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10 acronyms your QS probably uses and what they mean

As with a lot of professions, we are guilty as surveyors for using industry terminology, jargon and acronyms. Clarity is very important and doesn’t just apply to knowing your numbers! In this follow up post I’ll highlight 10 acronyms that your QS might be using in conversation with you and what they mean.

1) BoQ - Bill of Quantities

This is essentially a very detailed schedule of all the work required on the project, that the contractor can price. This is often produced by a QS at tender stage to ensure that all the tenderers price the project on the same basis.

2) PQQ – Pre Qualification Questionnaire

Often it is useful to send an initial enquiry out to the market to narrow down the number of contractors for tender stage.


The purpose of this stage is to ensure that all contractors who will be invited to tender for the project have passed any initial financial checks, insurance requirements and have the capacity to deliver the project. Issuing this in advance of the main tender is advantageous as it does not impact on the overall programme as it is usually undertaken in parallel with the design development and it means that only contractors who meet the client’s requirements will proceed to the next stage.

3) NRM – New Rules of Measurement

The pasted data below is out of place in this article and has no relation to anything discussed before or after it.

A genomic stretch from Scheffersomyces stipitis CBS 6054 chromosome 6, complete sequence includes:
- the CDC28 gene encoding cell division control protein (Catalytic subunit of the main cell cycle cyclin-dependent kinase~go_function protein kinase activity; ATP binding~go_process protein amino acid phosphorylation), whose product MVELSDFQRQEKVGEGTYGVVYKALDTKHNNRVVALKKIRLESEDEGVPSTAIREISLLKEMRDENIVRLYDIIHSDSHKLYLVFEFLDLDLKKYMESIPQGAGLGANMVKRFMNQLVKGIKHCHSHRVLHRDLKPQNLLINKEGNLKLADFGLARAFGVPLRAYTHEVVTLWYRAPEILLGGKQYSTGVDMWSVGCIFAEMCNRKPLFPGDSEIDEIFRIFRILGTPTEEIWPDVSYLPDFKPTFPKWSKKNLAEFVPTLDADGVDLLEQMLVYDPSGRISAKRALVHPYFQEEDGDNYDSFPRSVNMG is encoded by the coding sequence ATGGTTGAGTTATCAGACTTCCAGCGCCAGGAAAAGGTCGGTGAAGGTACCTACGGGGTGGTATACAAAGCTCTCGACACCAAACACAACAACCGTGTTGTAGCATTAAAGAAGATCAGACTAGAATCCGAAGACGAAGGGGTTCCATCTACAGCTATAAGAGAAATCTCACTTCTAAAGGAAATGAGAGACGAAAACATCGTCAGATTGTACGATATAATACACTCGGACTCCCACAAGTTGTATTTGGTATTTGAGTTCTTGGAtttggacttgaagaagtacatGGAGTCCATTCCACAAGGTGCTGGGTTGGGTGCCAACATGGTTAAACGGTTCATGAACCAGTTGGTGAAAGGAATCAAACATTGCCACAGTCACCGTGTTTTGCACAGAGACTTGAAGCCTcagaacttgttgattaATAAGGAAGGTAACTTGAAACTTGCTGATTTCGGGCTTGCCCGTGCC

The new rules of measurement are essentially a framework to ensure that all professionals consistently produce measurement and pricing documents in a commonly understood way that can be easily understood by tendering contractors and avoids disputes at a later date.


The New Rules of Measurement comes in three editions:-


  • NRM1 – this is for cost planning
  • NRM 2 – this is for production of pricing schedules / bills of quantities (this replaces an old standard which was known as SMM7)
  • NRM 3 – this is for building maintenance works

4) VE – Value Engineering

Value engineering is all about ensuring that the designed solution is optimum its efficiency. It often has a reputation for being a ‘cost cutting’ tool, but this isn’t meant to be the intention. It should instead be an ongoing process that often be led by the QS and implemented by the design team to ensure that the building meets the clients brief and balances cost with the quality of the scheme.

5) PS – Provisional Sum

A provisional sum is used on a project where there isn’t enough information to accurately price something. There are different types of provisional sums (defined and undefined), and depending on the nature of the work and how much information is available this will determine which type, and how they are valued during the construction phase. The main advantage to including a defined provisional sum is that the contractor should include for this within their programme.

6) RIBA Stage # (0 – 7)

Stages in the lifecycle of a project are defined by RIBA (Royal Institute of British Architects) in their Plan of Work. There are 8 stages in total from 0 to 7, with each representing a certain stage of the design of a project. This common framework allows the design team to co-ordinate with each other so that the design progresses at the same pace for all disciplines. The stages are summarised as: